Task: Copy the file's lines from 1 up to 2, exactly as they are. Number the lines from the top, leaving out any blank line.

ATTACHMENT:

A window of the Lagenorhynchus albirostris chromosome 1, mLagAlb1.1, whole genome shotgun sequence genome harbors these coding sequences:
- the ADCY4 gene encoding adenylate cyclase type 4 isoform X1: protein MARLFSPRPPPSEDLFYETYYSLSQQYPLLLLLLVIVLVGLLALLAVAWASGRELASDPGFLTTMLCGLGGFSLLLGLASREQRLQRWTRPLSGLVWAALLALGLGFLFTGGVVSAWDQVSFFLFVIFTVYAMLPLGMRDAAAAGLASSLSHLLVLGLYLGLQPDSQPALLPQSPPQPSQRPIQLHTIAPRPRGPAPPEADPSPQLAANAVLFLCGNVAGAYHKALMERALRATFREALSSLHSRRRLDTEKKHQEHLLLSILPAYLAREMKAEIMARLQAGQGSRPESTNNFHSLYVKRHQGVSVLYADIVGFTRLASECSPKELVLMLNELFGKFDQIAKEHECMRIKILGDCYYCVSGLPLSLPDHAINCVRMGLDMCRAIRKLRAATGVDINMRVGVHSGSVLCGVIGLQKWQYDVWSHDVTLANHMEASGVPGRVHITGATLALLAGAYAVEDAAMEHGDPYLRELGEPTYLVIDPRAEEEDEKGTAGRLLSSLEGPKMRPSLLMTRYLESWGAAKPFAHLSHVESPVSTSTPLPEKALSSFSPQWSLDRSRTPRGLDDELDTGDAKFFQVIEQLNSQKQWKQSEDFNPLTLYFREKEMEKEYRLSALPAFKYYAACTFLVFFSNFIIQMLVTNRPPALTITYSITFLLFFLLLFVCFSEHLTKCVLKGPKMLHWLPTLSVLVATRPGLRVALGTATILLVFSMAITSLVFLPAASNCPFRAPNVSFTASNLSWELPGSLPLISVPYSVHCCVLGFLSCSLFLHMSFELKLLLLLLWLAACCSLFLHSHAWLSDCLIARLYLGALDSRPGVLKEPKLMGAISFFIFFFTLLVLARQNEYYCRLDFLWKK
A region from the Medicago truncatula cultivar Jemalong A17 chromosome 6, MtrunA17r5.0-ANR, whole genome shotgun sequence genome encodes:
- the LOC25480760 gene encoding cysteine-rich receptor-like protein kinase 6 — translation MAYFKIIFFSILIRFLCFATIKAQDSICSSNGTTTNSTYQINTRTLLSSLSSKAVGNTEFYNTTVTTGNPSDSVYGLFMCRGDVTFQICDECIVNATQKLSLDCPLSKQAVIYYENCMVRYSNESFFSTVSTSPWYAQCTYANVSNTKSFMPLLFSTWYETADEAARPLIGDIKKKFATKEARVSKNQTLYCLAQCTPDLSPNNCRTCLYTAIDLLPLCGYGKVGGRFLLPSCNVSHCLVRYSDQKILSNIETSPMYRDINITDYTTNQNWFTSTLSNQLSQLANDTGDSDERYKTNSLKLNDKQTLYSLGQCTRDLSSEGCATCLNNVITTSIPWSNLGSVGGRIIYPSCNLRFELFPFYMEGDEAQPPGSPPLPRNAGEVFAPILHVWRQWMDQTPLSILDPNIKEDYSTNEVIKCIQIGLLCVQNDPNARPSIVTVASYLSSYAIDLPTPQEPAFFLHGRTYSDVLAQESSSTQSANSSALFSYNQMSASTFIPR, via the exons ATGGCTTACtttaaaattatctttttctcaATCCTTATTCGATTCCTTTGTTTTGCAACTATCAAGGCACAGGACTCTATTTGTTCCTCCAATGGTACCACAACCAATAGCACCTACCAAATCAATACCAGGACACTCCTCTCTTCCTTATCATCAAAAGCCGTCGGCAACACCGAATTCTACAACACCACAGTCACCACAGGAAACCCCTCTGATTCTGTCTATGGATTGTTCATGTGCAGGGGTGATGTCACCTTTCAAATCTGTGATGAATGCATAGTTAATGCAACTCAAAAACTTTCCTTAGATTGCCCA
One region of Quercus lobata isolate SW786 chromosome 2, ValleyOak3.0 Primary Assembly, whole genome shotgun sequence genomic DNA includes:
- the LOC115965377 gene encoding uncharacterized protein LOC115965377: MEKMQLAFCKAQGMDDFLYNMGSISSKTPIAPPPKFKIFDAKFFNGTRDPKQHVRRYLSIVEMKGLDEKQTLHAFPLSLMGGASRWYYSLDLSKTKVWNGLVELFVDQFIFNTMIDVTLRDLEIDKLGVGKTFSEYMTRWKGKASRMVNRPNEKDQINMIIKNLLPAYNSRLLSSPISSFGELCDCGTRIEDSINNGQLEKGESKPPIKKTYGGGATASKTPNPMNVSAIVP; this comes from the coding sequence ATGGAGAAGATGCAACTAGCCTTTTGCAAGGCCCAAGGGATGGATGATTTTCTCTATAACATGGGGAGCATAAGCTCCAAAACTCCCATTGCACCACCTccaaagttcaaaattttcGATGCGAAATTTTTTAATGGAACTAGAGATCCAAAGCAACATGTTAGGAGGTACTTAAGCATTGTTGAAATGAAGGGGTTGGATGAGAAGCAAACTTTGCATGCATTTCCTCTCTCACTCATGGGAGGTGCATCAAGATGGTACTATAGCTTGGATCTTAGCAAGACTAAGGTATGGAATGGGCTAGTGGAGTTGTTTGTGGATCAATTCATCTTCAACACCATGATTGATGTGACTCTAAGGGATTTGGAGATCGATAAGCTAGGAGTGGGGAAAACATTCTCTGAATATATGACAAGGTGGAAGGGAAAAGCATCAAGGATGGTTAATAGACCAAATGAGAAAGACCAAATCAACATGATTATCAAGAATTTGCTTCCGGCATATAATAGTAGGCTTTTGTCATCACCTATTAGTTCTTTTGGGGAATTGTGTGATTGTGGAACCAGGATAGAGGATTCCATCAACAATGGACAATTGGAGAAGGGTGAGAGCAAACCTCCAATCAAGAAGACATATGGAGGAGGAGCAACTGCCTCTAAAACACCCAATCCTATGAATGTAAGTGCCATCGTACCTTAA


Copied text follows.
A window of the Lagenorhynchus albirostris chromosome 1, mLagAlb1.1, whole genome shotgun sequence genome harbors these coding sequences:
- the ADCY4 gene encoding adenylate cyclase type 4 isoform X1: protein MARLFSPRPPPSEDLFYETYYSLSQQYPLLLLLLVIVLVGLLALLAVAWASGRELASDPGFLTTMLCGLGGFSLLLGLASREQRLQRWTRPLSGLVWAALLALGLGFLFTGGVVSAWDQVSFFLFVIFTVYAMLPLGMRDAAAAGLASSLSHLLVLGLYLGLQPDSQPALLPQSPPQPSQRPIQLHTIAPRPRGPAPPEADPSPQLAANAVLFLCGNVAGAYHKALMERALRATFREALSSLHSRRRLDTEKKHQEHLLLSILPAYLAREMKAEIMARLQAGQGSRPESTNNFHSLYVKRHQGVSVLYADIVGFTRLASECSPKELVLMLNELFGKFDQIAKEHECMRIKILGDCYYCVSGLPLSLPDHAINCVRMGLDMCRAIRKLRAATGVDINMRVGVHSGSVLCGVIGLQKWQYDVWSHDVTLANHMEASGVPGRVHITGATLALLAGAYAVEDAAMEHGDPYLRELGEPTYLVIDPRAEEEDEKGTAGRLLSSLEGPKMRPSLLMTRYLESWGAAKPFAHLSHVESPVSTSTPLPEKALSSFSPQWSLDRSRTPRGLDDELDTGDAKFFQVIEQLNSQKQWKQSEDFNPLTLYFREKEMEKEYRLSALPAFKYYAACTFLVFFSNFIIQMLVTNRPPALTITYSITFLLFFLLLFVCFSEHLTKCVLKGPKMLHWLPTLSVLVATRPGLRVALGTATILLVFSMAITSLVFLPAASNCPFRAPNVSFTASNLSWELPGSLPLISVPYSVHCCVLGFLSCSLFLHMSFELKLLLLLLWLAACCSLFLHSHAWLSDCLIARLYLGALDSRPGVLKEPKLMGAISFFIFFFTLLVLARQNEYYCRLDFLWKK